Mimic (1997)

Although the Director’s Cut of Mimic gave us a version of the film which was closer to Guillermo del Toro’s initial ideas, there are some elements which will remain forever lost. One was his initial notion of what the mutant creatures in the movie should be. Del Toro wanted a type of tiny tree beetle to ultimately transform and feed on humans in the New York underground. The studio’s executives, however, wanted cockroaches.

“I felt the world had exploded in a wave of horror for me and right then and there,” del Toro later recalled on the Director’s Cut commentary track. “I said, ‘Listen guys, we shouldn’t do that because from now on, we’re going to be the giant cockroach movie and there is no way you can go past that absolutely Z-movie conceit.'”

The studio wouldn’t budge, and del Toro was “condemned to doing the best giant cockroach movie ever made.” But still, the demands for changes kept coming. After the animatronic creatures had already been built, executives complained that the mutant cockroaches looked “too much like bugs.”

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“Can you make them look more like aliens?” they asked. “Can you make their teeth bigger? Can you give them hair?”

The studio, it seems, just didn’t understand what del Toro was trying to make, and when second unit directors came in to shoot additional scenes without his involvement, the director disowned the resulting movie for several years. Considering just how much meddling went on throughout the production, it’s remarkable that the film – in either of its incarnations – is as good as it is.

The League Of Extraordinary Gentlemen (2003)

It’s fair to say that Sean Connery didn’t have the most pleasant experience while making The League of Extraordinary Gentlemen. A flood engulfed Europe, destroying $7 million worth of sets and engulfing Connery’s hotel suite. As pressure on the production mounted, Connery reportedly had a furious row with director Stephen Norrington – over an elephant gun prop of all things. The process of making the movie was so grim that it appeared to contribute to Connery’s retirement; when he announced his plans to leave the industry, he said he’d grown weary of the “idiots now making films in Hollywood.”

Still, we should also spare a thought for actress Winter Ave Zoli. She was cast as a character named Eva, the daughter of a German scientist. It wasn’t a huge part, but she would have enjoyed a fight scene with one of the main characters in the film’s ensemble – the dashing Tom Sawyer, played by Shane West. Strangely, Zoli’s appearances were excised from the final cut entirely – despite her presence in the movie’s advertising.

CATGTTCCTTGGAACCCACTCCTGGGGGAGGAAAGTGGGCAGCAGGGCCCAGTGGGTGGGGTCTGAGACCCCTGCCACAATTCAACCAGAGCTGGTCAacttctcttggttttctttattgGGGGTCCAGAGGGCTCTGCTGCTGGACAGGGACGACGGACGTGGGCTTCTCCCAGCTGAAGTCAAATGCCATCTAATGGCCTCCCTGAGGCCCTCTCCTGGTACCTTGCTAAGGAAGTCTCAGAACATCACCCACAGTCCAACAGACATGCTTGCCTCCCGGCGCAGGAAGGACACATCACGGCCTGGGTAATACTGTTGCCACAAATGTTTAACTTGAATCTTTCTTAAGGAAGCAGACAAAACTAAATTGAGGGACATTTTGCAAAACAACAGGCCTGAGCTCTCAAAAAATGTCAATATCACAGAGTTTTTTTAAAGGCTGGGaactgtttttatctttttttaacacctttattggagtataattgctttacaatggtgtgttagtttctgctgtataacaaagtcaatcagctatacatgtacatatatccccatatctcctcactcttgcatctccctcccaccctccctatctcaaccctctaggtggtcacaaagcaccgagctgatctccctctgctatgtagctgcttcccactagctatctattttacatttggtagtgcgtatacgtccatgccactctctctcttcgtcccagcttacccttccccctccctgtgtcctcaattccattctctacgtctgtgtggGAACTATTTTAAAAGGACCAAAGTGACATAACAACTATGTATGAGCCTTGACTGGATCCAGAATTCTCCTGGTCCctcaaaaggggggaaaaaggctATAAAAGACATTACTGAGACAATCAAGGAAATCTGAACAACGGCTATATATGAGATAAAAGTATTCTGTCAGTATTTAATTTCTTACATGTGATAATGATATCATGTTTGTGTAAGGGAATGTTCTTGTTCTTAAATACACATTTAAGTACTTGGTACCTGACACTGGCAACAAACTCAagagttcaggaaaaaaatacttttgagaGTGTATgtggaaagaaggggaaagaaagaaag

More bizarrely still, Zoli’s fight with Tom Sawyer remained in the movie, but Zoli was digitally replaced by another actor. Zoli was another casualty, it seems, of an unusually fraught production.

Red Dawn (2012)

A remake of the ’80s action film of the same name, Red Dawn caused controversy when it emerged that it depicted China as the invaders of America. As fears grew that the negative publicity could harm its box office potential in the far east, MGM began the process of changing the film’s invading army from Chinese to North Korean. This involved an extensive (and probably very expensive) use of digital effects to erase or alter various flags and slogans dotted throughout the film.

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Despite the disruption this must have caused, producer Tripp Vinson remained upbeat. “After careful consideration, we constructed a way to make a scarier, smarter, and more dangerous Red Dawn that we believe improves the movie,” he said back in 2011. When Red Dawn finally emerged in 2012 after two years on the shelf (MGM’s financial woes being the culprit), audiences didn’t exactly agree with Vinson’s assessment. Where the original made around $38 million on a lean $4 million budget, the $65 million Red Dawn remake was a critical and financial misfire.

Inside Out (2015)

Here’s evidence that Pixar really does agonize over even the smallest details in its movies. In one brief scene in Inside Out, we see young protagonist Riley refusing to eat a bowl broccoli. But in the Japanese version of the movie, the vegetable Riley shrinks away from is a chopped up bell pepper. The reason for the change? Because kids in Japan actually really like broccoli, so the notion of a toddler throwing a tantrum over a bowl of the stuff wouldn’t have made sense.

“We learned that some of our content wouldn’t make sense in other countries,” explains director Pete Docter. “For example, in Japan, broccoli is not considered gross. Kids love it. So we asked them, ‘What’s gross to you?’ They said green bell peppers, so we remodelled and reanimated three separate scenes replacing our broccoli with green peppers.” 

So green peppers it was. We suspect that, had Docter and his team consulted with British kids, Brussels Sprouts would have topped the list of tantrum-worthy vegetables.